- Census night is March 7th 2023. You can complete the census earlier, but are to answer as if it were March 7th.
- The Census can be completed online or in paper form.
- It is legally required to complete the census. The 2018 census has the poorest return in more than 50 years, with some 700,000 not completing it. This was put down to a number of factors, but in summary the way it was conducted was considered to be a disaster. Around 50-60 people were fined for failing to complete it. Since then, new legislation has been passed and the govt has spend lots of money on improving the process. It is now an offence with an up to $2000 fine for individuals for not completing the census.
- Census data is used to inform things like planning roading, schools and other community things where it's important to know how many people there are that will be affected by whatever it is that is to be worked on. It is also the source of official NZ statistics such as population, religious affiliations and so on.
NB: the following has been updated after new information was received from the Census team on 28/2
Q18: Are you attending, studying or enrolled at school or any other place of education?
What do you mean by 'attending, studying, or enrolled'?This includes anyone who:
- is attending secondary school, university, polytech, or any other place of learning, and will
- receive a formal qualification that is recognised by the New Zealand Qualifications Authority (NZQA).
- If you spend less than 20 hours a week in class and studying (for example, homework), it is part-time.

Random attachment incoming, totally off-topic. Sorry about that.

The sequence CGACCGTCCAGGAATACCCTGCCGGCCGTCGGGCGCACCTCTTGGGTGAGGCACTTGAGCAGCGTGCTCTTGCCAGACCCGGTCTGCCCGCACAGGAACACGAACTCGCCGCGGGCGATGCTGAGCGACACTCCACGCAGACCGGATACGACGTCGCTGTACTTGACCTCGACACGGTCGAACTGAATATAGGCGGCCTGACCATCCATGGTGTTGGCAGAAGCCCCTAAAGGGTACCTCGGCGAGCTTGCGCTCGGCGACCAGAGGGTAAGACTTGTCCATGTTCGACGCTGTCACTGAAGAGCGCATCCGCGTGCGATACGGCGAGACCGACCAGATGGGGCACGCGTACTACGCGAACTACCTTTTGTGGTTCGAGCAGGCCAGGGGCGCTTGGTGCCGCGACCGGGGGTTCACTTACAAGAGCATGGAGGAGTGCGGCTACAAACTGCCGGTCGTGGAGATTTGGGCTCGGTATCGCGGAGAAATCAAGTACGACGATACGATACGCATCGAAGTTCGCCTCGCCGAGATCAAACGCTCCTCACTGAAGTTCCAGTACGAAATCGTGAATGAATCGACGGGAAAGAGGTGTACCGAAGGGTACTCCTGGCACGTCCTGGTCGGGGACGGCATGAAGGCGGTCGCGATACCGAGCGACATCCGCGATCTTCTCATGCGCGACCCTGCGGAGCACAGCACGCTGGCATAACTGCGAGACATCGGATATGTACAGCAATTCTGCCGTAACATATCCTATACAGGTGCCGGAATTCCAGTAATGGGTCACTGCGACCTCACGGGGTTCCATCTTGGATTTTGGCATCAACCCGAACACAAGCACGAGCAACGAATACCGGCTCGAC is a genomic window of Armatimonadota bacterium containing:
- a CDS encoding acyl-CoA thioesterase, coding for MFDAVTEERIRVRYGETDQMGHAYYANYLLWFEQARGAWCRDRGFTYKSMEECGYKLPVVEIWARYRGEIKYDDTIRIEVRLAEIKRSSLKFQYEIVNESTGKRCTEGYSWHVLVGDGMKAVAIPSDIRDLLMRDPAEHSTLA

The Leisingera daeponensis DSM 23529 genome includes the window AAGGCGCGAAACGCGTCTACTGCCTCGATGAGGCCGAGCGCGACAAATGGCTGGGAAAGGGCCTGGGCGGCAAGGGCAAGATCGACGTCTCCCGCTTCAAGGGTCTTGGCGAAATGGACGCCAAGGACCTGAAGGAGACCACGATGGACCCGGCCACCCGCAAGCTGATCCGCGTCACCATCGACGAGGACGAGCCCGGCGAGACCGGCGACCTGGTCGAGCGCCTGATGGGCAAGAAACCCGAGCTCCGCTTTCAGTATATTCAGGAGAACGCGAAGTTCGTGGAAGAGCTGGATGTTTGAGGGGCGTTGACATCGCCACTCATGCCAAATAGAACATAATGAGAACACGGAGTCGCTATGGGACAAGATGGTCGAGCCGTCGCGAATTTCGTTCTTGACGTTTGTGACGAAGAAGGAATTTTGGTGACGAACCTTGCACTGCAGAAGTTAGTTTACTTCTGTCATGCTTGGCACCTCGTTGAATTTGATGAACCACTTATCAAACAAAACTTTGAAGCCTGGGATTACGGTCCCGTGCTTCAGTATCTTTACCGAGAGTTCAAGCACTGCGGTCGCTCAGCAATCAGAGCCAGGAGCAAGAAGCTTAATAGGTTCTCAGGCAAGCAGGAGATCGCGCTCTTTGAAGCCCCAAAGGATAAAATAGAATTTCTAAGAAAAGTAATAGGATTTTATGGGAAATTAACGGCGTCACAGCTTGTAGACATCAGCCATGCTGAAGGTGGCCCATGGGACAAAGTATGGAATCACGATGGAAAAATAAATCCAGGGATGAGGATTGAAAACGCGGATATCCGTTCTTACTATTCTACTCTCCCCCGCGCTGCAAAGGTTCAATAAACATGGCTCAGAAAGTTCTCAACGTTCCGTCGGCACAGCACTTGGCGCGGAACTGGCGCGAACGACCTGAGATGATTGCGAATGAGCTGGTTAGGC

- If you spend 20 hours a week or more in class and studying (for example, homework), is is full-time.
I am an apprentice. How should I answer?
- If you are working full-time as an apprentice, answer 'full-time'.
- If you are working part-time as an apprentice, answer 'part-time'.
"Thank you for your question, and we regret any confusion. The education question is for anyone attending school, including people studying at a level below NCEA. The guidance is not exhaustive, but we will note that there could be some ambiguity there. For homeschooling, you should answer 'yes'. If you answer this for the travel question, you should not be asked to list where the place of study is."
So for purely home educated (exempt) students, tick Yes, full time.
If your students is enrolled in a course/programme of learning outside of the home, then you may wish to answer based on that instead, though for most home educated students, anything additional will still be done from home, so the answer remains the same.
Whatever your actual programme of learning looks like, based on "as regularly as", a home education programme should be treated as full time (ie over 4 hours/day), even though your formal lesson portion may be less than this, with the rest being life-based learning.
If you answer Yes to Q18, then you have to answer Q19, which is:
Q19: What is the one main way you usually travel to your place of education - that is, the one you use for the greatest distance?
Data from this question:
- provides a measure of the number of people who study at home
- provides a more complete picture of transport patterns in different areas of New Zealand, and supports transport planning work.
Q20: Where are you attending, studying or enrolled?
- is used primarily for measuring traffic flows and planning transport services
- helps to work out daytime populations in specific areas for civil defence
- is used to tell us whether you are enrolled in an early childhood centre, school, or tertiary institution
- is used in combination with other travel data to give an idea about typical travel flow in New Zealand.